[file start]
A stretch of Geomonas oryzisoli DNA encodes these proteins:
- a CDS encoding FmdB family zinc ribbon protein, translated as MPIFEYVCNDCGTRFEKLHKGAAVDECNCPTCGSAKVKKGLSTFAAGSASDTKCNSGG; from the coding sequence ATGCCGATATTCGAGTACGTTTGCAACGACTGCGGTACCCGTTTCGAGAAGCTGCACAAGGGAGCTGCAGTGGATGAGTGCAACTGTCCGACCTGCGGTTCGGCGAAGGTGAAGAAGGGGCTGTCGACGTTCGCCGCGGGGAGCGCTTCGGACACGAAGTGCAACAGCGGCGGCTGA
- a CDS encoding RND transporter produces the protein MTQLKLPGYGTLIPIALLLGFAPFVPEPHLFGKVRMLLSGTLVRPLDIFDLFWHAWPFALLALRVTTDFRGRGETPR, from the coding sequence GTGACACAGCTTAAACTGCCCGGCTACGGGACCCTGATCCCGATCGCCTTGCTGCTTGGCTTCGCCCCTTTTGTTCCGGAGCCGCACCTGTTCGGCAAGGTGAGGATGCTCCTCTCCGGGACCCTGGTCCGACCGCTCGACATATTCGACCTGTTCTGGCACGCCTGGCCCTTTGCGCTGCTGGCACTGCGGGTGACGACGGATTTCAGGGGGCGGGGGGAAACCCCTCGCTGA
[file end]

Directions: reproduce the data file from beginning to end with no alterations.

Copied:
A stretch of Geomonas oryzisoli DNA encodes these proteins:
- a CDS encoding FmdB family zinc ribbon protein, translated as MPIFEYVCNDCGTRFEKLHKGAAVDECNCPTCGSAKVKKGLSTFAAGSASDTKCNSGG; from the coding sequence ATGCCGATATTCGAGTACGTTTGCAACGACTGCGGTACCCGTTTCGAGAAGCTGCACAAGGGAGCTGCAGTGGATGAGTGCAACTGTCCGACCTGCGGTTCGGCGAAGGTGAAGAAGGGGCTGTCGACGTTCGCCGCGGGGAGCGCTTCGGACACGAAGTGCAACAGCGGCGGCTGA
- a CDS encoding RND transporter produces the protein MTQLKLPGYGTLIPIALLLGFAPFVPEPHLFGKVRMLLSGTLVRPLDIFDLFWHAWPFALLALRVTTDFRGRGETPR, from the coding sequence GTGACACAGCTTAAACTGCCCGGCTACGGGACCCTGATCCCGATCGCCTTGCTGCTTGGCTTCGCCCCTTTTGTTCCGGAGCCGCACCTGTTCGGCAAGGTGAGGATGCTCCTCTCCGGGACCCTGGTCCGACCGCTCGACATATTCGACCTGTTCTGGCACGCCTGGCCCTTTGCGCTGCTGGCACTGCGGGTGACGACGGATTTCAGGGGGCGGGGGGAAACCCCTCGCTGA